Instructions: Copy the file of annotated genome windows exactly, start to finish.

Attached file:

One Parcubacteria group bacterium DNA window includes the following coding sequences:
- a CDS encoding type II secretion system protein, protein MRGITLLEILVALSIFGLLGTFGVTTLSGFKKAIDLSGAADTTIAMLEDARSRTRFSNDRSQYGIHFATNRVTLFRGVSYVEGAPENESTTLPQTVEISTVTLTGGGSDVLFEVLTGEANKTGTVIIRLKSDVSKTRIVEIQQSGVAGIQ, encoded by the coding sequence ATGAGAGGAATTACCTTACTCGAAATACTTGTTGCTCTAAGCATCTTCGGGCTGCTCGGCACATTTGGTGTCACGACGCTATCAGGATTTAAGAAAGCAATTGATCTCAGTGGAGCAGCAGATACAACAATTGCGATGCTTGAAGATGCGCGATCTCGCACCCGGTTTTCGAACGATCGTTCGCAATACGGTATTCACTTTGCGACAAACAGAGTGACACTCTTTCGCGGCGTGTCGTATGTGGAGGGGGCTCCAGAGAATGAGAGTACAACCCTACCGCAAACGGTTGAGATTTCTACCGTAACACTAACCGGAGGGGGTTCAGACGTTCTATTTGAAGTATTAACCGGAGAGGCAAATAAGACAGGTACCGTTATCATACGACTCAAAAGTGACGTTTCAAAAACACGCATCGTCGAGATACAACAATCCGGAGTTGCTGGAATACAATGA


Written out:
One Parcubacteria group bacterium DNA window includes the following coding sequences:
- a CDS encoding type II secretion system protein, protein MRGITLLEILVALSIFGLLGTFGVTTLSGFKKAIDLSGAADTTIAMLEDARSRTRFSNDRSQYGIHFATNRVTLFRGVSYVEGAPENESTTLPQTVEISTVTLTGGGSDVLFEVLTGEANKTGTVIIRLKSDVSKTRIVEIQQSGVAGIQ, encoded by the coding sequence ATGAGAGGAATTACCTTACTCGAAATACTTGTTGCTCTAAGCATCTTCGGGCTGCTCGGCACATTTGGTGTCACGACGCTATCAGGATTTAAGAAAGCAATTGATCTCAGTGGAGCAGCAGATACAACAATTGCGATGCTTGAAGATGCGCGATCTCGCACCCGGTTTTCGAACGATCGTTCGCAATACGGTATTCACTTTGCGACAAACAGAGTGACACTCTTTCGCGGCGTGTCGTATGTGGAGGGGGCTCCAGAGAATGAGAGTACAACCCTACCGCAAACGGTTGAGATTTCTACCGTAACACTAACCGGAGGGGGTTCAGACGTTCTATTTGAAGTATTAACCGGAGAGGCAAATAAGACAGGTACCGTTATCATACGACTCAAAAGTGACGTTTCAAAAACACGCATCGTCGAGATACAACAATCCGGAGTTGCTGGAATACAATGA